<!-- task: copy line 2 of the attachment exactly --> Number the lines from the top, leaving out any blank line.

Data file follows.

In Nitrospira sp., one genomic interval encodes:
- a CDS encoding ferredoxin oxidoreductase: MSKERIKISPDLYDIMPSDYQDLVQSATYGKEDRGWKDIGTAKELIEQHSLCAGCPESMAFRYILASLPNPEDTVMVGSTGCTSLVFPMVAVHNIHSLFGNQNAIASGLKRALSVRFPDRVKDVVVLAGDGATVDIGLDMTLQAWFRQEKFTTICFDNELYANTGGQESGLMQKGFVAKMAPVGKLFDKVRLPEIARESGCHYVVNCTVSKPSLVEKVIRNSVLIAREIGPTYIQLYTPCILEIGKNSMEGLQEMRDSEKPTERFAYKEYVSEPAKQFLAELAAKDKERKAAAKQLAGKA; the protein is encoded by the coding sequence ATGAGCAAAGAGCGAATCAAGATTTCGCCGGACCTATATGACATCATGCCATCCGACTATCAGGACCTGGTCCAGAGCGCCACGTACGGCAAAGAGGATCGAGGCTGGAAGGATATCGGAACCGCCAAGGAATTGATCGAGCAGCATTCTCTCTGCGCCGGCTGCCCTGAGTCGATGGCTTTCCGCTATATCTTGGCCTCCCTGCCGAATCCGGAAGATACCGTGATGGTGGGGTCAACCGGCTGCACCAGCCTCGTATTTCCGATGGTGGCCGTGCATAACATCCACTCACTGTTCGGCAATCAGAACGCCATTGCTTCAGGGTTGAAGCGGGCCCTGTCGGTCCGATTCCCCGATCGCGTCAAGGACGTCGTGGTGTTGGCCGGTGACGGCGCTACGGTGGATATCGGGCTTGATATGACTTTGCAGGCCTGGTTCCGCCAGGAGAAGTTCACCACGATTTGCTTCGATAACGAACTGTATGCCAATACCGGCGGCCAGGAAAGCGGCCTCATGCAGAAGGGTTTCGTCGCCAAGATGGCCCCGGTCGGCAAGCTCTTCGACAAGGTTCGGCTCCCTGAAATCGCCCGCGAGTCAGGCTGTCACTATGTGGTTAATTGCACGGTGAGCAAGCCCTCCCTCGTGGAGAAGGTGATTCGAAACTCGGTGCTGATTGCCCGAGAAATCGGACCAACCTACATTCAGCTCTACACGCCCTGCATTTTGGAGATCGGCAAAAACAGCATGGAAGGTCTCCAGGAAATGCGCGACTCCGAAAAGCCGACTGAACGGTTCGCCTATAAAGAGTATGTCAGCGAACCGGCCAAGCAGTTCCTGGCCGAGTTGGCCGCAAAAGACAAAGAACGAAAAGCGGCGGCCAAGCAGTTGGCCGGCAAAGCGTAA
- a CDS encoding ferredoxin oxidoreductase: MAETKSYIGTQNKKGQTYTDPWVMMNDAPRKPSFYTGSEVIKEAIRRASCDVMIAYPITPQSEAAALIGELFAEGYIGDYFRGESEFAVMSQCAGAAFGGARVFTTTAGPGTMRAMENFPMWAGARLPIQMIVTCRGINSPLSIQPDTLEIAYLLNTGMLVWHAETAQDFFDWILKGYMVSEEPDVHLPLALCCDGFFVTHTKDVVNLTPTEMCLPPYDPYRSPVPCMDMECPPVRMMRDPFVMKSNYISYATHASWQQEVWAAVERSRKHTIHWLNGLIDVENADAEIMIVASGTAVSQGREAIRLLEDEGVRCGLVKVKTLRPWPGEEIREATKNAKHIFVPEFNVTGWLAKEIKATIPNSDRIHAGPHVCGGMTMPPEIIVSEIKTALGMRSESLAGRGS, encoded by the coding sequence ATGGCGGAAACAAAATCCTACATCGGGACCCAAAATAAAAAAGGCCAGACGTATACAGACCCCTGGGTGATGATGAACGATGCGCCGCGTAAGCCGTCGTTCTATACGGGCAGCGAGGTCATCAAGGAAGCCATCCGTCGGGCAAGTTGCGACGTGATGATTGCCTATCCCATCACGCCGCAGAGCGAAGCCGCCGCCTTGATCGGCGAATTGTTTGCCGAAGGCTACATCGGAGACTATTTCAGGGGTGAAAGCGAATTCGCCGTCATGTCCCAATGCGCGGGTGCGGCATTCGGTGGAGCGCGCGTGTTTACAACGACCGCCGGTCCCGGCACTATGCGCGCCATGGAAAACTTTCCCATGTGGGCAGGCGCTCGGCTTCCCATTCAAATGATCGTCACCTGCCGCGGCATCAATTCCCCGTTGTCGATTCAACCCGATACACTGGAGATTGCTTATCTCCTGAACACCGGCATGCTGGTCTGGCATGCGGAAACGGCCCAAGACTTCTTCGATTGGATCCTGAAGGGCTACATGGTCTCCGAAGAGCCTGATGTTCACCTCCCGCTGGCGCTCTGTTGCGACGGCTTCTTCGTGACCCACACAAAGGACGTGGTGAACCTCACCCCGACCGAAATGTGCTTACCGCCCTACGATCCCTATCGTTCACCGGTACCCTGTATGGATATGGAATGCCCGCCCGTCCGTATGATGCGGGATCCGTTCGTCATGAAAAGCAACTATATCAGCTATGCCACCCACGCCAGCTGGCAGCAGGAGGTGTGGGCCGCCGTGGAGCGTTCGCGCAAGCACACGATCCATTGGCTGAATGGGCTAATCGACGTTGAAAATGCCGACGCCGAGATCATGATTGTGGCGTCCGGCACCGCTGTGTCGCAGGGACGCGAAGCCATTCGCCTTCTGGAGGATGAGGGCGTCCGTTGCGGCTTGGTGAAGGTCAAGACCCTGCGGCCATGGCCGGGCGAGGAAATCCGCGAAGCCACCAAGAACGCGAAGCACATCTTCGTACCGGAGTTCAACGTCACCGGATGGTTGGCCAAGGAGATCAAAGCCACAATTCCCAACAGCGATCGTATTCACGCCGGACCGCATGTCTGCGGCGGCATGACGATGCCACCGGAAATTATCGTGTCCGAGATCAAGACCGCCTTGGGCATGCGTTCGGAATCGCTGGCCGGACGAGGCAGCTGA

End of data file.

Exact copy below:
- a CDS encoding ferredoxin oxidoreductase: MSKERIKISPDLYDIMPSDYQDLVQSATYGKEDRGWKDIGTAKELIEQHSLCAGCPESMAFRYILASLPNPEDTVMVGSTGCTSLVFPMVAVHNIHSLFGNQNAIASGLKRALSVRFPDRVKDVVVLAGDGATVDIGLDMTLQAWFRQEKFTTICFDNELYANTGGQESGLMQKGFVAKMAPVGKLFDKVRLPEIARESGCHYVVNCTVSKPSLVEKVIRNSVLIAREIGPTYIQLYTPCILEIGKNSMEGLQEMRDSEKPTERFAYKEYVSEPAKQFLAELAAKDKERKAAAKQLAGKA; the protein is encoded by the coding sequence ATGAGCAAAGAGCGAATCAAGATTTCGCCGGACCTATATGACATCATGCCATCCGACTATCAGGACCTGGTCCAGAGCGCCACGTACGGCAAAGAGGATCGAGGCTGGAAGGATATCGGAACCGCCAAGGAATTGATCGAGCAGCATTCTCTCTGCGCCGGCTGCCCTGAGTCGATGGCTTTCCGCTATATCTTGGCCTCCCTGCCGAATCCGGAAGATACCGTGATGGTGGGGTCAACCGGCTGCACCAGCCTCGTATTTCCGATGGTGGCCGTGCATAACATCCACTCACTGTTCGGCAATCAGAACGCCATTGCTTCAGGGTTGAAGCGGGCCCTGTCGGTCCGATTCCCCGATCGCGTCAAGGACGTCGTGGTGTTGGCCGGTGACGGCGCTACGGTGGATATCGGGCTTGATATGACTTTGCAGGCCTGGTTCCGCCAGGAGAAGTTCACCACGATTTGCTTCGATAACGAACTGTATGCCAATACCGGCGGCCAGGAAAGCGGCCTCATGCAGAAGGGTTTCGTCGCCAAGATGGCCCCGGTCGGCAAGCTCTTCGACAAGGTTCGGCTCCCTGAAATCGCCCGCGAGTCAGGCTGTCACTATGTGGTTAATTGCACGGTGAGCAAGCCCTCCCTCGTGGAGAAGGTGATTCGAAACTCGGTGCTGATTGCCCGAGAAATCGGACCAACCTACATTCAGCTCTACACGCCCTGCATTTTGGAGATCGGCAAAAACAGCATGGAAGGTCTCCAGGAAATGCGCGACTCCGAAAAGCCGACTGAACGGTTCGCCTATAAAGAGTATGTCAGCGAACCGGCCAAGCAGTTCCTGGCCGAGTTGGCCGCAAAAGACAAAGAACGAAAAGCGGCGGCCAAGCAGTTGGCCGGCAAAGCGTAA